Identifying early risk factors for subsequent cognitive dysfunction is challenging. Research to date is largely derived from clinical rather than population-based cohorts and have focused on patients already presenting with dementia . The Behavioral Risk Factor Surveillance System (BRFSS), a United States (US) nationally representative population-based survey administered by the Centers for Disease Control and Prevention, finalized its Cognitive Decline Module that captures SCD in 2015 . The objective for this study was to use 2015–2018 BRFSS data to determine the population-attributable fraction (PAF) of nine known risk factors for SCD, with a focus on sex-specific disparities.
All men and women aged 45 years and older who completed the 2015–2018 BRFSS survey, inclusive of the Cognitive Decline Module, were considered for this study. The purpose of the BRFSS, which began in 1984, is to assess health status and health behaviors of the US population based on self-reported responses . The purpose of the Cognitive Decline Module, which was offered for the first time in 2011 and finalized and approved in 2015, is to monitor SCD and its associated effect or burden in the population . The Cognitive Decline Module is an optional component offered to states who can elect or decline to include it in the BRFSS survey. Data are weighted by the Centers for Disease Control and Prevention to be representative of the population on a number of demographic characteristics, including sex, age, race, education, marital status, home ownership, phone ownership (landline telephone, cellular telephone or both) and sub-state region. From 2015–2018, all 50 states plus the District of Columbia and Puerto Rico have administered the Cognitive Decline Module at least once.
Measure for cognitive decline
SCD was determined based on a binary ‘Yes’ or ‘No’ response to the first question of the Cognitive Decline Module: ‘During the past 12 months, have you experienced confusion or memory loss that is happening more often or is getting worse?’ Individuals who responded ‘Yes’ or ‘No’ to this question were included in the analysis (n = 216,838), while those who answered ‘Don’t Know/Not Sure’ (n = 1,501) or ‘Refused’ (n = 437) were excluded.
Risk factors for cognitive decline
For comparability with prior research , we examined nine key modifiable risk factors for dementia, which were selected from a list of risk factors provided by the United Kingdom National Institute of Health and Care Excellence and the US National Institutes of Health [17, 18]. Nine binary risk factors were derived from standard BRFSS self-reported questions and defined as ‘Yes’ or ‘No’ variables . Prior research has documented the reliability and validity of the BRFSS questionnaire [19, 20]. We excluded Refused, Don’t Know, Unsure, Missing, and Unknown responses. Some risk factors were not available in every year of BRFSS from 2015–2018 (Table 1).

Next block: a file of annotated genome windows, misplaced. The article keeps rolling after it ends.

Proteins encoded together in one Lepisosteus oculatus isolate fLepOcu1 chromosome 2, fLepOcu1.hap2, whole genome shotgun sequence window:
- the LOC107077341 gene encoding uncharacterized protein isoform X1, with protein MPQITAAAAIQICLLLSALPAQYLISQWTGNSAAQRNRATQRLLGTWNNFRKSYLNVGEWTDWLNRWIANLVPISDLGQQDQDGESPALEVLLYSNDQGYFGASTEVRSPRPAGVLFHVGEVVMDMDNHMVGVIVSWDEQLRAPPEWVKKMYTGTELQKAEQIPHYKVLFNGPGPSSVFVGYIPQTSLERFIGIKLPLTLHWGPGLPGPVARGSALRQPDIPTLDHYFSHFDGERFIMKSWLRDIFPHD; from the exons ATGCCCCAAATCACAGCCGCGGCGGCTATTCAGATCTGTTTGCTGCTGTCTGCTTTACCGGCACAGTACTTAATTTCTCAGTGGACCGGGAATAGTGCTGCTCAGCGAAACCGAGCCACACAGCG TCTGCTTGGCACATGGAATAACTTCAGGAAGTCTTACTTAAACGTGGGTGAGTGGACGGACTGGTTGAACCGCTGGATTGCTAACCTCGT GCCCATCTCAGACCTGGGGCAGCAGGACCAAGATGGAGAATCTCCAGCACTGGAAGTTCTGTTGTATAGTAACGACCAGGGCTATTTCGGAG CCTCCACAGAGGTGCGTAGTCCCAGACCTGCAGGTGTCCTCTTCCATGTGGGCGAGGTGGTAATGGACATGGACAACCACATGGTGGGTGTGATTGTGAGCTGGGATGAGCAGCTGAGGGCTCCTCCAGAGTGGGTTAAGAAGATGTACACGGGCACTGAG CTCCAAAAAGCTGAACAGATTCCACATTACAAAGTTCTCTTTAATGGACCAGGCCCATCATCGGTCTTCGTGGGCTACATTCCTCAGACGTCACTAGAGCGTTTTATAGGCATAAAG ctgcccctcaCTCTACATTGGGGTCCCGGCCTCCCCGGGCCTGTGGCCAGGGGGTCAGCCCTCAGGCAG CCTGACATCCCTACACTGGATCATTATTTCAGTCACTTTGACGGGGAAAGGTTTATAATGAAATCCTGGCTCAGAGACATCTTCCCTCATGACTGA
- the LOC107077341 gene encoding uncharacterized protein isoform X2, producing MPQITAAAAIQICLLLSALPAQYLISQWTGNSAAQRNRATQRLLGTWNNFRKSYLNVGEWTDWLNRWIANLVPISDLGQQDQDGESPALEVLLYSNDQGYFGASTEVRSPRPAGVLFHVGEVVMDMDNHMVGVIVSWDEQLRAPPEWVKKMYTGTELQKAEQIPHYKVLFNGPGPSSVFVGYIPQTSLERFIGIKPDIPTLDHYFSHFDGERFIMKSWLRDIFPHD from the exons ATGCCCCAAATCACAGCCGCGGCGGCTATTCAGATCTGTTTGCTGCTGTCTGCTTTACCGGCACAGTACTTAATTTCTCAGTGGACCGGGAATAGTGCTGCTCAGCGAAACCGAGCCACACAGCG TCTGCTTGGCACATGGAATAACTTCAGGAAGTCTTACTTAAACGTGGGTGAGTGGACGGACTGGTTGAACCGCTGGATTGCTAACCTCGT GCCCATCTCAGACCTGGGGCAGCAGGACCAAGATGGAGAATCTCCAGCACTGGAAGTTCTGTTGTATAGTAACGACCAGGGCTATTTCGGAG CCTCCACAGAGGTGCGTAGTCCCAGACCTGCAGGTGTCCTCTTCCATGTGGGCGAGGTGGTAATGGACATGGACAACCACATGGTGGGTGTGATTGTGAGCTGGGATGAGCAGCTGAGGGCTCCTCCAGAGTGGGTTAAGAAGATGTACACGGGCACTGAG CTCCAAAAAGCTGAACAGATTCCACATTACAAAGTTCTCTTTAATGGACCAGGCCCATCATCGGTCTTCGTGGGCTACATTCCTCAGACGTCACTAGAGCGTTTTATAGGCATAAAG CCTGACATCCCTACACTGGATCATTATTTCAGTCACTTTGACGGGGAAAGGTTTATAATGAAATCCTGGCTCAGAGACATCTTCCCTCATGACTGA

Due to the complex survey design of BRFSS, statistical analyses incorporated clustering (PSU), stratification (STSTR), and weighting (LLCPWT), following established Centers for Disease Control and Prevention methodology, which uses iterative proportional fitting weighting since 2011 . All results provided in this study were weighted estimates adjusted for disproportionate non-response, non-coverage, and other sampling bias. Descriptive statistics of respondent demographics were calculated for the total population, as well as by sex. For each risk factor, relative risk (RR) and 95% confidence intervals (CI) for SCD were estimated, both unadjusted and adjusted for demographic factors including age, race, income, employment, marital status, and Veteran status. Given that age of a respondent at the time they completed the survey may act as an effect modifier between sex or modifiable risk factors and SCD, we ran our analyses stratified by age (< 65 years versus ≥ 65 years). Principal component analysis based on a weighted tetrachoric correlation matrix of the nine risk factors was performed to calculate communality of each risk factor, which refers to the total amount of shared variance among risk factors. Due to current limitations in statistical software, stratification and clustering were not incorporated in the calculations for communality. The PAF for each risk factor and all risk factors combined (overall PAF) were calculated using formulas (see Additional file 1) provided by Livingston et al. and Mukadam et al. [8, 9, 22], with weighting to account for communality, as well as adjustment for demographic factors (WaPAF). All statistical analyses were conducted using SAS 9.4 (Cary, North Carolina, USA).